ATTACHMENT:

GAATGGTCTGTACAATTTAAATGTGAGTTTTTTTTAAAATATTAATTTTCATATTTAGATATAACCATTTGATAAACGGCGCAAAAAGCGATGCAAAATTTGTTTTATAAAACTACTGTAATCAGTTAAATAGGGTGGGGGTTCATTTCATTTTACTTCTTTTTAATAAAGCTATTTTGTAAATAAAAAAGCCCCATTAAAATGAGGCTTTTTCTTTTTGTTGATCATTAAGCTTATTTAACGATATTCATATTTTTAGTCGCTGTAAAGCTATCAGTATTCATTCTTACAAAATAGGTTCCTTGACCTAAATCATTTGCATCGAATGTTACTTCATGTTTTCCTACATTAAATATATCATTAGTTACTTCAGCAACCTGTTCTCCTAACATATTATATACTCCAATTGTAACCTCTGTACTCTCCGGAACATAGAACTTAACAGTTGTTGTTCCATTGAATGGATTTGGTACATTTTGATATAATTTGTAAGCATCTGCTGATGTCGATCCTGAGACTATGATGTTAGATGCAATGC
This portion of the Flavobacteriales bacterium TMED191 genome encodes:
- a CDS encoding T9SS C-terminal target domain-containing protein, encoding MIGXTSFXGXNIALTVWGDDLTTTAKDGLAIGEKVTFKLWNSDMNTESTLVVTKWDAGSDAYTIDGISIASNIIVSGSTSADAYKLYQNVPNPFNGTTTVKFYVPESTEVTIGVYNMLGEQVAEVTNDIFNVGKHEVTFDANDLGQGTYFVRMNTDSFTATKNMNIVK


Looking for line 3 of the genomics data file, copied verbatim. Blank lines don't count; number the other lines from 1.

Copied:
- a CDS encoding T9SS C-terminal target domain-containing protein, encoding MIGXTSFXGXNIALTVWGDDLTTTAKDGLAIGEKVTFKLWNSDMNTESTLVVTKWDAGSDAYTIDGISIASNIIVSGSTSADAYKLYQNVPNPFNGTTTVKFYVPESTEVTIGVYNMLGEQVAEVTNDIFNVGKHEVTFDANDLGQGTYFVRMNTDSFTATKNMNIVK